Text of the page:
School Readiness Gaps Narrowing, Report Says, But Slowly

(Photo: Public Domain, Creative Commons)

(Photo: Public Domain, Creative Commons)

Income and racial/ethnic gaps to school readiness have declined among kindergarten students over the last 12 years, a new paper on school readiness trends has found. However, children in kindergarten today may not see the gaps eliminated during their lifetime.

The working paper, titled ‘Recent Trends in Income, Racial, and Ethnic School Readiness Gaps at Kindergarten Entry', published by the Stanford Center for Education Policy Analysis provides new evidence on achievement gaps measured by numerous variables to identify if trends from previous research are present within the education sector today.

Sean F. Reardon of Stanford University and Ximena A. Portilla of MDRC discovered that school readiness between ethnic groups narrowed between 1998 and 2010 despite an increase to income inequality and segregation and differences in parental spending on children.

The paper concludes that a:

"… decline in income gaps and in white-Hispanic gaps in academic sills at kindergarten entry are moderately large and statistically significant; the estimated declines in white-black math and reading gaps are somewhat smaller, and are not statistically significant in reading and are only marginally significant in math. The evidence regarding trends in gaps and other measures of school readiness are less clear. Racial/ethic gaps in teacher-reported measures of self control and approaches to learning declined by 30-50%, while the income gap in teacher-reported externalizing behavior increased by 9%."

One explanation provided by the authors on the overall narrowing of the income school readiness gap is that it could be attributable to a change in rates to enrollment in preschool during 1998 and 2010.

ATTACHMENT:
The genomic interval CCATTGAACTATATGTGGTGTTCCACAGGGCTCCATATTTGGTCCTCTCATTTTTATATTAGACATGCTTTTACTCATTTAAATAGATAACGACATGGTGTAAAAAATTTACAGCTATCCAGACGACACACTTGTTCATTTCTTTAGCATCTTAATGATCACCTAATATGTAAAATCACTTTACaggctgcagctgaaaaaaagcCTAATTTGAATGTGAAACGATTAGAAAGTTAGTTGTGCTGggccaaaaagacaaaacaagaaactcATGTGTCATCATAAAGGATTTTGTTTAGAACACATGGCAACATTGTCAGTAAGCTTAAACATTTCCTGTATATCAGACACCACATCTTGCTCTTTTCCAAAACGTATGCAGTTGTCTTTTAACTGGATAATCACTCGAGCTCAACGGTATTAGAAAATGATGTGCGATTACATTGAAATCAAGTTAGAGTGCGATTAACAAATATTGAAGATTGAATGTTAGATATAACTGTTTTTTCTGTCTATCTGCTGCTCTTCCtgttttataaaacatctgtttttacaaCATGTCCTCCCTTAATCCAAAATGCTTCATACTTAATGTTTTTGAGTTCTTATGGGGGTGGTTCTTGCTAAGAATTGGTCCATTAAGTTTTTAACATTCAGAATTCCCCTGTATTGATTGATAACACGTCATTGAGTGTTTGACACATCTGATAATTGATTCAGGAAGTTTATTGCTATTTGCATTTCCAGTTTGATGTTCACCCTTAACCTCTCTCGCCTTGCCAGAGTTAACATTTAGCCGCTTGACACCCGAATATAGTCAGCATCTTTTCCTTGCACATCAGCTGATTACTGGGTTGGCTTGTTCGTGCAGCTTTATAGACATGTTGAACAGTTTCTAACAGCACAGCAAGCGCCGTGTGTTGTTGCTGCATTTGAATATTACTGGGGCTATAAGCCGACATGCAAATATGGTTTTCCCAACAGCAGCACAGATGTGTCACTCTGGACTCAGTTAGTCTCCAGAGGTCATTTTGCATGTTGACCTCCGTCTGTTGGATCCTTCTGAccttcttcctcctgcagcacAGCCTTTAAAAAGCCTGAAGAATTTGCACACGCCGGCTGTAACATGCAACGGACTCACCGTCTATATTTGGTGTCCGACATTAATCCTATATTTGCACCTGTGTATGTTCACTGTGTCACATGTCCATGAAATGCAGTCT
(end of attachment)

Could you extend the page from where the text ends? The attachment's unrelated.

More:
The period of strong economic growth in the 1990s and the recession beginning in 2007 disproportionally affected the income and employment of low-income families and income distribution and equality. The authors state that income related inequality might have resulted in differences between children's development, both cognitively and socially.

"The narrowing racial/ethnic differences in child poverty, conversely, may have led to narrowing racial/ethnic gaps in school readiness."

The educational attributes of parents were also examined in the study along with residential segregation, which were both factors to income gaps and impacted on school readiness.

An increase in health insurance rates for poorer children and cultural changes to parenting, especially regarding parental attention to a child's cognitive development, might also have improved school readiness. These results present scope for future studies to better understand their correlation and relevance, however.

Sadly, even though income and math gaps between the cohorts have narrowed over the past twelve years, they will not be eliminated for 60 to 110 years at this pace, with income and racial/ethnic gaps persisting as the children progress through school.

However, the overall narrowing of the gap between white‐black and white‐Hispanic achievement between the 1970s and 2010 is encouraging from the perspective of equity. Nevertheless, the widening of the income achievement gap between the same period presents policymakers with a complex challenge and requires a more in depth analysis to understand the essence of the issue.

The authors utilized data from the kindergarten and birth cohort Early Childhood Longitudinal Study's to provide measures on academic skills, behavior and early learning experiences.

A copy of the paper is available online.

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